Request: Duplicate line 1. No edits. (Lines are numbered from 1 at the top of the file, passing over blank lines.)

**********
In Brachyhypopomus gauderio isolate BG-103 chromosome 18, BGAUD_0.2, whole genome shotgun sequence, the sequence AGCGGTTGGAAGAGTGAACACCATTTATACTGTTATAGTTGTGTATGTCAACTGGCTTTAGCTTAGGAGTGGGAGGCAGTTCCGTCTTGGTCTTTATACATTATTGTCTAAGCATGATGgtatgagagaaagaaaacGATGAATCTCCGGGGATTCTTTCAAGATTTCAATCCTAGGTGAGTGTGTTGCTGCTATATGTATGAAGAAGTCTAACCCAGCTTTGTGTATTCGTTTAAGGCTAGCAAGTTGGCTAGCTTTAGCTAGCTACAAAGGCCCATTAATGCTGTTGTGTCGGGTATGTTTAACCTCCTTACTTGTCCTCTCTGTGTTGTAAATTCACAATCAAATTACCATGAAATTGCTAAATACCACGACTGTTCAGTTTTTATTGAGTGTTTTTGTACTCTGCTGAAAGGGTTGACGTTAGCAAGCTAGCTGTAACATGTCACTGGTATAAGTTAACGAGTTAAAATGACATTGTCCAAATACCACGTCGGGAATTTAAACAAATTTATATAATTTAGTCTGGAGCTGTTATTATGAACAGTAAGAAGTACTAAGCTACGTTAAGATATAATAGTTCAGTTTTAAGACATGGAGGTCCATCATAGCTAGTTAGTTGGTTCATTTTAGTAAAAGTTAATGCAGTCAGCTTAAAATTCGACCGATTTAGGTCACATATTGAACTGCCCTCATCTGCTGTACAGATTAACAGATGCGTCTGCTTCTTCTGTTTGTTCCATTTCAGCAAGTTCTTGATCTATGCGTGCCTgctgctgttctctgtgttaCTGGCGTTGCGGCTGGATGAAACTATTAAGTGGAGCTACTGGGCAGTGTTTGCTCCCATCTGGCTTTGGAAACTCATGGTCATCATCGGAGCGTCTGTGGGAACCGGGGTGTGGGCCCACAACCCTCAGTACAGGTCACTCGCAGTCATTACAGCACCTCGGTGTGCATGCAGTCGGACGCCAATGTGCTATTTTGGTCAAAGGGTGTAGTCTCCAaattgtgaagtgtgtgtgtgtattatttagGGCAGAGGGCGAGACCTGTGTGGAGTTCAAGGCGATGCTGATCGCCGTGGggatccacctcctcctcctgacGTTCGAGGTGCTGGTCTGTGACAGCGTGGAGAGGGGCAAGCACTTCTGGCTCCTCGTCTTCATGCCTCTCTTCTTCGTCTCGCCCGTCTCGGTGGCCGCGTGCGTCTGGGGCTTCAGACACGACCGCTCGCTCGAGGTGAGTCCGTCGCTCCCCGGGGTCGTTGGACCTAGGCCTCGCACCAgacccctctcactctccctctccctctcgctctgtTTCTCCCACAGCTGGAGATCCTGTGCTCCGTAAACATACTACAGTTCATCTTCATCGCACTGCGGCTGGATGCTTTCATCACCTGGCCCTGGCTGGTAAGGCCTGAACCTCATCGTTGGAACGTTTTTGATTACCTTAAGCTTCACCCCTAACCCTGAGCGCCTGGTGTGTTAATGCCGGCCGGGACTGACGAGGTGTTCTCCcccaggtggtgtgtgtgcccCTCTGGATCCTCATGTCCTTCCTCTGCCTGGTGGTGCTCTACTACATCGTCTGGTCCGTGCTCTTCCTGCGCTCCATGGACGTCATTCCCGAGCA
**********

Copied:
In Brachyhypopomus gauderio isolate BG-103 chromosome 18, BGAUD_0.2, whole genome shotgun sequence, the sequence AGCGGTTGGAAGAGTGAACACCATTTATACTGTTATAGTTGTGTATGTCAACTGGCTTTAGCTTAGGAGTGGGAGGCAGTTCCGTCTTGGTCTTTATACATTATTGTCTAAGCATGATGgtatgagagaaagaaaacGATGAATCTCCGGGGATTCTTTCAAGATTTCAATCCTAGGTGAGTGTGTTGCTGCTATATGTATGAAGAAGTCTAACCCAGCTTTGTGTATTCGTTTAAGGCTAGCAAGTTGGCTAGCTTTAGCTAGCTACAAAGGCCCATTAATGCTGTTGTGTCGGGTATGTTTAACCTCCTTACTTGTCCTCTCTGTGTTGTAAATTCACAATCAAATTACCATGAAATTGCTAAATACCACGACTGTTCAGTTTTTATTGAGTGTTTTTGTACTCTGCTGAAAGGGTTGACGTTAGCAAGCTAGCTGTAACATGTCACTGGTATAAGTTAACGAGTTAAAATGACATTGTCCAAATACCACGTCGGGAATTTAAACAAATTTATATAATTTAGTCTGGAGCTGTTATTATGAACAGTAAGAAGTACTAAGCTACGTTAAGATATAATAGTTCAGTTTTAAGACATGGAGGTCCATCATAGCTAGTTAGTTGGTTCATTTTAGTAAAAGTTAATGCAGTCAGCTTAAAATTCGACCGATTTAGGTCACATATTGAACTGCCCTCATCTGCTGTACAGATTAACAGATGCGTCTGCTTCTTCTGTTTGTTCCATTTCAGCAAGTTCTTGATCTATGCGTGCCTgctgctgttctctgtgttaCTGGCGTTGCGGCTGGATGAAACTATTAAGTGGAGCTACTGGGCAGTGTTTGCTCCCATCTGGCTTTGGAAACTCATGGTCATCATCGGAGCGTCTGTGGGAACCGGGGTGTGGGCCCACAACCCTCAGTACAGGTCACTCGCAGTCATTACAGCACCTCGGTGTGCATGCAGTCGGACGCCAATGTGCTATTTTGGTCAAAGGGTGTAGTCTCCAaattgtgaagtgtgtgtgtgtattatttagGGCAGAGGGCGAGACCTGTGTGGAGTTCAAGGCGATGCTGATCGCCGTGGggatccacctcctcctcctgacGTTCGAGGTGCTGGTCTGTGACAGCGTGGAGAGGGGCAAGCACTTCTGGCTCCTCGTCTTCATGCCTCTCTTCTTCGTCTCGCCCGTCTCGGTGGCCGCGTGCGTCTGGGGCTTCAGACACGACCGCTCGCTCGAGGTGAGTCCGTCGCTCCCCGGGGTCGTTGGACCTAGGCCTCGCACCAgacccctctcactctccctctccctctcgctctgtTTCTCCCACAGCTGGAGATCCTGTGCTCCGTAAACATACTACAGTTCATCTTCATCGCACTGCGGCTGGATGCTTTCATCACCTGGCCCTGGCTGGTAAGGCCTGAACCTCATCGTTGGAACGTTTTTGATTACCTTAAGCTTCACCCCTAACCCTGAGCGCCTGGTGTGTTAATGCCGGCCGGGACTGACGAGGTGTTCTCCcccaggtggtgtgtgtgcccCTCTGGATCCTCATGTCCTTCCTCTGCCTGGTGGTGCTCTACTACATCGTCTGGTCCGTGCTCTTCCTGCGCTCCATGGACGTCATTCCCGAGCA